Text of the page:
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Founder Campbell's vision to expand into New Zealand

All Stars founder Preston Campbell believes the concept should be taken to New Zealand after the success of Friday night’s historic match between the Indigenous and Maori teams at AAMI Stadium.

The clash, won 34-14 by the Cody Walker-led Indigenous team, was the first time the two cultures have met since the introduction of All Stars in 2010 and the inclusion of the Maori took the concept to a new level.

NRL officials were happy with the crowd of 18,802 for the opening fixture of the 2019 season in Melbourne but it has always been intended that the All Stars concept would be taken to different communities around Australia and Townsville has been mentioned as a likely venue next year.

However, Campbell said New Zealand should also come into consideration after witnessing first-hand the passion of the Maori players and supporters for their team.

"Melbourne has been pretty successful tonight but if the Maori are involved again I would love to see it go to New Zealand as well," Campbell said.

"I think you would pack stadiums out over there.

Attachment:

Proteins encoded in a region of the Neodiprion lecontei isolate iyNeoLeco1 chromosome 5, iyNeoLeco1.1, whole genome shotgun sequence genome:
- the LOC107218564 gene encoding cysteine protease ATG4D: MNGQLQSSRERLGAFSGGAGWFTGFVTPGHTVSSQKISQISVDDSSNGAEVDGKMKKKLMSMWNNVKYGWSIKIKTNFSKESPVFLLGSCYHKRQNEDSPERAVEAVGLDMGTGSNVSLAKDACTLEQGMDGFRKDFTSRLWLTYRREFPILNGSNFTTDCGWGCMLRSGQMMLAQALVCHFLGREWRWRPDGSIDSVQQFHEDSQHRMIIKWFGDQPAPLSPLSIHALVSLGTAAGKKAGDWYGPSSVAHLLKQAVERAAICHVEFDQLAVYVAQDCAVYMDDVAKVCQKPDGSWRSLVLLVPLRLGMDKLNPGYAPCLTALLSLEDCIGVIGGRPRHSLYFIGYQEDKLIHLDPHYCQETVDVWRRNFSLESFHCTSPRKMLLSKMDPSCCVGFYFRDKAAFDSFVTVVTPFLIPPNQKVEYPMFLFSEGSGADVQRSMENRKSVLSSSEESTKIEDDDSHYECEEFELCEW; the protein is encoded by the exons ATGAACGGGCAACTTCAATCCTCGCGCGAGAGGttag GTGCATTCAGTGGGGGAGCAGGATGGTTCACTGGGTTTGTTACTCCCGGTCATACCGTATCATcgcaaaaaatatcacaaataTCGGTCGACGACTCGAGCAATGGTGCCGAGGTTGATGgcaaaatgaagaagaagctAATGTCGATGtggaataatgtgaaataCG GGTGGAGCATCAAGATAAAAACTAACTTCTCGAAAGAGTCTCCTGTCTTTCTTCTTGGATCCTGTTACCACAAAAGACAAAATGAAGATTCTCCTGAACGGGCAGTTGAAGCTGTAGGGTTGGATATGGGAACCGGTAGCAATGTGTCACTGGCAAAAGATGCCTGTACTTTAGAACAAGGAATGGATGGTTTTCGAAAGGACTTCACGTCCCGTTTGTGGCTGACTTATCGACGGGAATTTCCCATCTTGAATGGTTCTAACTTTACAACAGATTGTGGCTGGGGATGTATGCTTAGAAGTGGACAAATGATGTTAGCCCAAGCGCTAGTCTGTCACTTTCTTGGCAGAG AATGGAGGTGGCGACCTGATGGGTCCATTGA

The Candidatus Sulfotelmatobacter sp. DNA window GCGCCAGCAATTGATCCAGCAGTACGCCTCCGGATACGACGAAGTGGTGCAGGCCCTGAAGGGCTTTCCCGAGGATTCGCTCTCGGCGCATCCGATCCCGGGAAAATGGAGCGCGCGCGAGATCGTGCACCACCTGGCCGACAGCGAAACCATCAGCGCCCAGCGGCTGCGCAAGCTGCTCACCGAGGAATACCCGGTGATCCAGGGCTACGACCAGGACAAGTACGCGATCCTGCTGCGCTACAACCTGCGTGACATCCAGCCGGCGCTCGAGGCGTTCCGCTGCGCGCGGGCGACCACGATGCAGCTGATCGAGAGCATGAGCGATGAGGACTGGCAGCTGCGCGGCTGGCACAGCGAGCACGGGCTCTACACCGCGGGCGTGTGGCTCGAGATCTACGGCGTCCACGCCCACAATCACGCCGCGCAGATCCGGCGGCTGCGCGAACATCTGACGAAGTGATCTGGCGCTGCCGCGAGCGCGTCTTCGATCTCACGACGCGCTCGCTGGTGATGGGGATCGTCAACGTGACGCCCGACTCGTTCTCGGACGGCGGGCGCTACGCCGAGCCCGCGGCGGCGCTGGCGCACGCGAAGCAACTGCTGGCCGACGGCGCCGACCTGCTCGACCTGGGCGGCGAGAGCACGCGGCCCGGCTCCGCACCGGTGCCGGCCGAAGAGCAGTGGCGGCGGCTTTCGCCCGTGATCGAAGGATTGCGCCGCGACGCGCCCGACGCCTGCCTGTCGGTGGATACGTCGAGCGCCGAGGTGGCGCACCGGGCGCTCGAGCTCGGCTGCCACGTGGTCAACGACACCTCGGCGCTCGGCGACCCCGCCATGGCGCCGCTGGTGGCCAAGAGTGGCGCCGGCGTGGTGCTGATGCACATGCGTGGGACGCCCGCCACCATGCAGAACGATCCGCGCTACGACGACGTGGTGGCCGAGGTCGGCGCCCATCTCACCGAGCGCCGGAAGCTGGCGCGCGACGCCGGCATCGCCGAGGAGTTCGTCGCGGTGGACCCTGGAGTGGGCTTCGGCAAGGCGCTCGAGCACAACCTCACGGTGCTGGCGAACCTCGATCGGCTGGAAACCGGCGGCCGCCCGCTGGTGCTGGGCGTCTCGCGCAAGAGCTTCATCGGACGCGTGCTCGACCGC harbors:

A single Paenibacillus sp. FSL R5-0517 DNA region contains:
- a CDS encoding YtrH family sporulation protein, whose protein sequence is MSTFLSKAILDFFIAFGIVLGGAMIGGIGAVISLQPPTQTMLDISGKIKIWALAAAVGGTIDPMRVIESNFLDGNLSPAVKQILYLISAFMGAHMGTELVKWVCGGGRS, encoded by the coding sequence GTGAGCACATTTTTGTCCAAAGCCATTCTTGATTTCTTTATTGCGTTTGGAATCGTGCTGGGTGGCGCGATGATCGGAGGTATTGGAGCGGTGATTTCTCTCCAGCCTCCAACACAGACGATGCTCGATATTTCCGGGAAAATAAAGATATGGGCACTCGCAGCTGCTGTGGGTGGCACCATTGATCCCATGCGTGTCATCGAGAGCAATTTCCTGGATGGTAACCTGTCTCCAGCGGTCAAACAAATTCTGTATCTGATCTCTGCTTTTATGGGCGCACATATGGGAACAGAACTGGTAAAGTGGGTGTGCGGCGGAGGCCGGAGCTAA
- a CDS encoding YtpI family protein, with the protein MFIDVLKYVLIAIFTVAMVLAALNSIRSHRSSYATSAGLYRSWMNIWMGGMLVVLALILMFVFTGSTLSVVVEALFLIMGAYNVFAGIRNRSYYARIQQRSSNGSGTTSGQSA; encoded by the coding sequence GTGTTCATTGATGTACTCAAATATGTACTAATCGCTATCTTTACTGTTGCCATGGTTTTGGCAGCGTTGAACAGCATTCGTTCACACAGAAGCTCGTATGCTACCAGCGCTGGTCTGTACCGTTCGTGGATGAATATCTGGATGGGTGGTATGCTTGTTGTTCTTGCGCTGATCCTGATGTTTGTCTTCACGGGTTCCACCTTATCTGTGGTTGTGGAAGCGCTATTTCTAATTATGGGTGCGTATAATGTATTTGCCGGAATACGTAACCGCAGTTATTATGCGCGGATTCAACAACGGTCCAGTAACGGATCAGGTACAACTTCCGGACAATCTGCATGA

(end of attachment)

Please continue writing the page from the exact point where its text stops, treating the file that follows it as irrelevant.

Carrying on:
"The night itself has been great but the whole week has been enjoyable. If you ask the Maori boys they would want to do it every year.

Match Highlights: Indigenous All Stars v NZ Maori All Stars

"They have been very appreciative, they have been saying thank you but I think we need to thank them for showing us what culture should be all about. The way they celebrate it is quite powerful and I am so happy for them."

Maori All Stars coach Stacey Jones said there would be strong support for the concept in New Zealand.

"I reckon it would be massive, it would be huge." Jones said. "I know that people would get right behind it when you have got two talented football teams.

"People want to see class players play and I am sure they would get right behind it. The week has been more than just a game of footy.

"The brotherhood out on the field after the game was very strong with both teams. We embraced the concept and know how much it means to them, and they know how much it means to us as well."  

When Campbell first took his idea for the concept to Gold Coast Titans CEO Michael Searle after the 2008 World Cup, he intended for the Indigenous team to play the Maori, but to gain widespread support the NRL All Stars were established.

Wayne Bennett's commitment to coach the NRL All Stars against the Indigenous team and the backing of Darren Lockyer and Cameron Smith gave the concept instant credibility but support has waned in recent years after the introduction of the Auckland Nines.

Bringing in the Maori team, whose clash with the Indigenous Dream Time team as a curtain-raiser to the 2008 World Cup opener was the only time the two sides had previously played against each other at full strength, has reinvigorated the concept and it appears to be here to stay.